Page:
Golf Lizbeth and Noelia
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Golf Lizbeth and Noelia

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Golf Lizbeth and Noelia Presentation Transcript

  • 1. GOLF Lizbeth Rojas Noelia Tristany
  • 2.
    • Golf is a sport in which a player, using many types of clubs including a driver, a putter, and irons, hits a ball into each hole on a golf course in the lowest possible number of strokes. Golf is one of the few ball games that does not use a standardized playing area; rather, the game is played on golf "courses", each one of which has a unique design and typically consists of either 9 or 18 holes.
    What it is?
  • 3.
    • The most accepted golf history theory is that golf (as practised today) originated from Scotland in the 12th century, with shepherds knocking stones into rabbit holes in the place where the famous Royal and Ancient Golf Club of St. Andrews now sits.However, the origin of golf is unclear and open to debate.
    • The game was brought to Europe by the Mongols in the 12th and 13th centuries.
    • A Dutch game was mentioned on 26 February 1297 in a city called Loenen aan de Vecht. Here they played a game with a stick and leather ball. The Scottish game of gowf was mentioned in two 15th century laws prohibiting its play.
    • However, the modern game of golf as we understand it today originated and developed in Scotland: The first golf club memberships were formed in Scotland.
    • Over time, the modern game spread to England and the rest of the world.
    History
  • 4.
    • Golf is played in an area of land designated a golf course. A course consists of a series of holes, each with a teeing area, fairway, rough and other hazards, and the green with the pin (flagstick) and cup. Different levels of grass are varied to increase difficulty or to allow for putting in the case of the green. A typical golf course consists of eighteen holes, but many smaller courses have only nine.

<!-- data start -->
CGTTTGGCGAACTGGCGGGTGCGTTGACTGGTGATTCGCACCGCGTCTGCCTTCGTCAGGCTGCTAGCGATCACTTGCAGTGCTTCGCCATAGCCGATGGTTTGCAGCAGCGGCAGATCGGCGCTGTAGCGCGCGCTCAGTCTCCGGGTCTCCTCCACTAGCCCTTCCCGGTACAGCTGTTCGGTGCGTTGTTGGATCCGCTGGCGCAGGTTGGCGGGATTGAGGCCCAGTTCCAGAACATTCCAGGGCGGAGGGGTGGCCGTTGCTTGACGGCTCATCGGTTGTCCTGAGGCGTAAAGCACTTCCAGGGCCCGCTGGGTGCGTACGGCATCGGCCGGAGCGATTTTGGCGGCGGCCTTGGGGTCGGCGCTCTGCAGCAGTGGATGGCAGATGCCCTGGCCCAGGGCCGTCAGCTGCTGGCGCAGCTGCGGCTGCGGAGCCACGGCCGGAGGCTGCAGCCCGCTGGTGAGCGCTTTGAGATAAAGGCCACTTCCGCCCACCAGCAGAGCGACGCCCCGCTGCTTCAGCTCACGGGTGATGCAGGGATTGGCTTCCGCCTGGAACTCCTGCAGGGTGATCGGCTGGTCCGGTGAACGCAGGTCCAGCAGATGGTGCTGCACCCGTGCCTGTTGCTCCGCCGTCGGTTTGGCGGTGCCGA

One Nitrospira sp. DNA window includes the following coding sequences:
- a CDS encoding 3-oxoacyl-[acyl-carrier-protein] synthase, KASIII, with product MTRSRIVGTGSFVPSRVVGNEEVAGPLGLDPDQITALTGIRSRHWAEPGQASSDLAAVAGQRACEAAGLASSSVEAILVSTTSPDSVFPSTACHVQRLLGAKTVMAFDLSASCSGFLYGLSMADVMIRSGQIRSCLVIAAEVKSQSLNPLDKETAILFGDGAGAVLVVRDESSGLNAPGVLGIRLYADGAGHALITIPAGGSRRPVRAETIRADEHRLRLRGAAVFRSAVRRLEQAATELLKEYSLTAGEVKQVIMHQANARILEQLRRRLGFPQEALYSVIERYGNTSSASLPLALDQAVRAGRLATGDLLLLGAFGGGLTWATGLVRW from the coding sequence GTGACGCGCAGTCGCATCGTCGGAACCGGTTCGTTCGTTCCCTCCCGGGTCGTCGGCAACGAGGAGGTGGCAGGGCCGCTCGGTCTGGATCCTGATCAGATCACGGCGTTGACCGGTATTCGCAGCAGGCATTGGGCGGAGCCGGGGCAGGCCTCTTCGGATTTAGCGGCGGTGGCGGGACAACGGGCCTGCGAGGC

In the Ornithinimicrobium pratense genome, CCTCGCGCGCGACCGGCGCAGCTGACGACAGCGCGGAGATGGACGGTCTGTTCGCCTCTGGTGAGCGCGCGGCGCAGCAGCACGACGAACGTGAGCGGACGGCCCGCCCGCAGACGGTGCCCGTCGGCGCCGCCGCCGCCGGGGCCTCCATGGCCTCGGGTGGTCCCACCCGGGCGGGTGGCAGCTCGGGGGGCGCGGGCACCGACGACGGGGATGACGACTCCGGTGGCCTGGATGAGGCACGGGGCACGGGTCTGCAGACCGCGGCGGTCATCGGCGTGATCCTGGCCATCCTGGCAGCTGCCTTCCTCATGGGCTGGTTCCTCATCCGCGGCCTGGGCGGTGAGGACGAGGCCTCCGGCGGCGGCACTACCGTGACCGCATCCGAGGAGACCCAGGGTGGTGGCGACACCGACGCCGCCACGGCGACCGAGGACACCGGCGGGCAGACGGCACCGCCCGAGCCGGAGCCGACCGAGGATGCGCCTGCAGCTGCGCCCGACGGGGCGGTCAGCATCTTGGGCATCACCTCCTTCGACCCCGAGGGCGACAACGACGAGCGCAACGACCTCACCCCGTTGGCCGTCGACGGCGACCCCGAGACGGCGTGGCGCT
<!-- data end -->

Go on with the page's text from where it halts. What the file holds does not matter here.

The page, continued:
Golf Course
  • 5.
    • Some rules state that:
    • Every player is entitled and obliged to play the ball from the position where it has come to rest after a stroke, unless a rule allows or demands otherwise.
    • A player must not accept assistance in making a stroke.
    • The condition of the ground or other parts of the course may not be altered to gain an advantage, except in some cases defined in the rules.
    • A ball may only be replaced by another during play of a hole if it is destroyed, lost ,or unplayable ,or at some other time permitted by the Rules. The player may always substitute balls between the play of two holes.
    Rules
  • 6.
    • Bunkers
    • A "bunker" is a hazard consisting of a prepared area from which turf or soil has been removed and replaced with sand. If the ball is in a bunker, the player must play the ball as it lies within the bunker without incuring any penalty strokes.
    Hazards
  • 7.
    • Water hazards
    • A "water hazard" is any sea, lake, pond, river, creek, ditch or anything of a similar nature on the course. If the ball is in a water hazard, the player may play the ball as it lies or, under penalty of one stroke, play a ball from where he or she originally hit; or, under penalty of one stroke, drop a ball at any point along the ball's flight path toward the hazard.
    • Lateral water hazards
    • A "lateral water hazard" is a water hazard so situated that it is not possible or impracticle to drop a ball behind the hazard. If the ball is in a lateral water hazard, in addition to the options for a ball in a water hazard, the player may under penalty of one stroke, drop a ball within two club lengths of the point of entry into the hazard; or, under penalty of one stroke, drop a ball on the opposite side of the hazard no closer to the hole.
  • 8. Professional Golf Severiano Ballestero Miguel Ángel Martín
  • 9. Bernhard Langer Camilo Villegas